“The (Knox County) Park District served as local sponsor and provided coordination between communities and government agencies that own and/or manage paddler access sites on the river,” she said.

Water trails are of themselves a type of state grant program, Arbour said. Grant funds are used to develop water trails, with funding coming from the Waterways Safety Fund — money that comes from registering canoes and kayaks. That money is spent on helping communities with their water trail projects, such paying for the printing of maps and guides. In past decades, people tended to overlook their rivers, reservoirs and other waterways for full recreational potential, but that has turned full circle, he said. The economic value of the Kokosing and Mohican River Water Trails is significant in sales tax alone and other areas such as lodging tax revenue.

The Kokosing River Water Trail, which begins in Mount Vernon, is known for maintaining its natural quality as it winds through wooded and rural portions of Knox and Coshocton counties. It includes long deep pools, riffles (a rocky or shallow area with rough water), short rapids, and scenic sandstone cliffs, Totman said. Wildlife is prevalent including 70 species of fish.

There is an important safety aspect built in when watercraft users follow water trails, Totman offered. “By using water trails, you know there are designated places to get in and out of the rivers,” she said. “River access points also provide parking areas to allow vehicles to get safely off the road.”

“Rivers are dynamic and they’re always changing,” Arbour said. “You should always be aware of river conditions and plan your water trail route accordingly. Scout your access points before you go.”

According to a guide map for the Mohican River Water Trail, the Mohican River watercrafter’s experience and its wooded banks are reminiscent of what early 19th century Ohio settlers would have viewed. The water trail meanders through parts of Coshocton, Knox, Holmes, and Ashland counties — with the Mohican State Park-Loudonville area serving as the “Canoe Capital” of Ohio. The area offers more canoe liveries than any other part of the state, with a history of 50 years of canoe livery operation.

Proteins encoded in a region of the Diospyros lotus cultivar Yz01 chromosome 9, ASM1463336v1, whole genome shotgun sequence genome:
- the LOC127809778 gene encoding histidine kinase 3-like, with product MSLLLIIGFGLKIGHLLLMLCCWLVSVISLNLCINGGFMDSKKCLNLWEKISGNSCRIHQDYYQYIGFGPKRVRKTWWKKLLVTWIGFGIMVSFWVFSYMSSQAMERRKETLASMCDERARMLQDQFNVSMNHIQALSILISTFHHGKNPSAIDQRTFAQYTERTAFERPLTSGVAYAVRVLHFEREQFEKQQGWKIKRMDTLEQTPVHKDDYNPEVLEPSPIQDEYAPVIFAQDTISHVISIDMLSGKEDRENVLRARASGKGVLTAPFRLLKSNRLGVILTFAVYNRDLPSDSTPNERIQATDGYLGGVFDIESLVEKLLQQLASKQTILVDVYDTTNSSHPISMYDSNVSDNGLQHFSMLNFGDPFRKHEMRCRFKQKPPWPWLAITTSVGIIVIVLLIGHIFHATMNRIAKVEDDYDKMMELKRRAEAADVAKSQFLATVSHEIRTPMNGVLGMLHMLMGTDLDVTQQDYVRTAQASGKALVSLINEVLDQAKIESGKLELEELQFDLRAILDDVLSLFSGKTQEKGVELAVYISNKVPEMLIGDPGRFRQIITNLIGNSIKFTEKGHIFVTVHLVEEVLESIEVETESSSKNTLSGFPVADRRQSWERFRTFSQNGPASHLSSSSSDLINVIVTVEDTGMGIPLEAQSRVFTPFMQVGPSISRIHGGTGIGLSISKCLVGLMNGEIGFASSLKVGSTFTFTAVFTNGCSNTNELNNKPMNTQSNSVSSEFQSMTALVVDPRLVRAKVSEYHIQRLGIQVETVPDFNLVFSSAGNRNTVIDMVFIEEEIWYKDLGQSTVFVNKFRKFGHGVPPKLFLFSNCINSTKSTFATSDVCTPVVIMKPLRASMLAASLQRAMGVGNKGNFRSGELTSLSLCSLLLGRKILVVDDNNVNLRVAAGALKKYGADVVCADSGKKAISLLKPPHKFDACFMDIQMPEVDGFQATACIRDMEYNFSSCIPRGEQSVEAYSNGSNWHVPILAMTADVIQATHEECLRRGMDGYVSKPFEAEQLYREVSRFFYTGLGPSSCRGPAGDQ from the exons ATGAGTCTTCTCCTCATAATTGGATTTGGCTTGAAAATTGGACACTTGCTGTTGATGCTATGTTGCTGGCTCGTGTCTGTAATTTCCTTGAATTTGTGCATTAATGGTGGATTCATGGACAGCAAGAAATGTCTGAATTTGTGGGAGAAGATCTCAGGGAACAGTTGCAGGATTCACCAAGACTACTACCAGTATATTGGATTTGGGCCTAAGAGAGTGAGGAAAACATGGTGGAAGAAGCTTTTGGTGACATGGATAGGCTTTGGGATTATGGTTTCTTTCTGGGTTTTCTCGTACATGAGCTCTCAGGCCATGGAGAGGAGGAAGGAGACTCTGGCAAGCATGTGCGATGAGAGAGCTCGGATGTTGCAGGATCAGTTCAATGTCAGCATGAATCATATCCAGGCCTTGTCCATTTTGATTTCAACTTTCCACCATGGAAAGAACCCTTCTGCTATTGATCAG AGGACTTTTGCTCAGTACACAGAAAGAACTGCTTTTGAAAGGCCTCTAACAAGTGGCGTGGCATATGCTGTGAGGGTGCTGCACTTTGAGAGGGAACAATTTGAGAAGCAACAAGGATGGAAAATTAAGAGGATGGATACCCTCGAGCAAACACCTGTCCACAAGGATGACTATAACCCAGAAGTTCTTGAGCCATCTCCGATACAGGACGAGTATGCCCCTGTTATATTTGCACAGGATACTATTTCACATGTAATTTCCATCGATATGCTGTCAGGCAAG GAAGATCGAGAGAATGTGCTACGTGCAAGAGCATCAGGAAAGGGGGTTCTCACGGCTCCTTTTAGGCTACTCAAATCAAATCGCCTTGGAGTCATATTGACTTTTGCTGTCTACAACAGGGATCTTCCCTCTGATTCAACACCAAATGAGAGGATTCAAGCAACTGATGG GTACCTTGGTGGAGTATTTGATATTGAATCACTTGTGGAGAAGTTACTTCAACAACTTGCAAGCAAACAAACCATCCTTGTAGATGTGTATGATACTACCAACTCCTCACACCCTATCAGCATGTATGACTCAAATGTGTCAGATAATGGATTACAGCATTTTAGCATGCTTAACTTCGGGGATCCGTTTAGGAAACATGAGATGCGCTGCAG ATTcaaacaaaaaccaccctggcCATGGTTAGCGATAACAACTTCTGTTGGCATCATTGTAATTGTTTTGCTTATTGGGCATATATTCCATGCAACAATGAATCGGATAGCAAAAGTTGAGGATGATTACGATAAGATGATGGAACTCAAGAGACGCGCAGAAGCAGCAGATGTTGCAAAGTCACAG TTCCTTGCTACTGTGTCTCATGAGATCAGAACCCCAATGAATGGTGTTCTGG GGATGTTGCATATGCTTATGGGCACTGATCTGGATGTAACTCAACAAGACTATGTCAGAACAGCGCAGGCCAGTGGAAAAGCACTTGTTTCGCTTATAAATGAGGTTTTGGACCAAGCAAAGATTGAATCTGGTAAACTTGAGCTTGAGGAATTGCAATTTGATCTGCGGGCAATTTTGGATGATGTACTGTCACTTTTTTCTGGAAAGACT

In fact, the Kokosing/Mohican Water Trails map/guide states that the stretch of the Mohican from Loudonville in Ashland County to the community of Greer in Knox County — near the Wally Road Scenic Byway — is known as “Ohio’s largest outdoor recreational complex.” In addition to Greer Landing Access about 5.6 miles south of Mohican State Park, there are also access points at the Bridge of Dreams near Brinkhaven, and further south at the confluence of the Mohican and Kokosing Rivers.

Mike Heffelfinger, a co-owner of Loudonville Canoe Livery, one of ‘Mohican Country’s’ oldest continuously operating liveries, said this has been another typical summer to date, so busy with canoe — and even more so, kayak rentals — they can barely keep up. And they own more than 425 canoes and kayaks. Rates vary but kayaks, being for single paddlers, are less expensive to rent. The most popular Mohican River trips are 7, 9 and 14 miles, but overnight trips of more than 20 miles are also part of the business.

“River trips pick up the sales activity of every local retailer here,” Heffelfinger said. “The town only has about 3,000 people. When people are coming in to rent canoes and kayaks, camp at campsites or in cabins, and buy in our stores, we can probably get up to 10,000 or more people staying in the area.”

 

Larry Di Giovanni: 740-397-5333 or larry@mountvernonnews.com and on Twitter, @mountvernonnews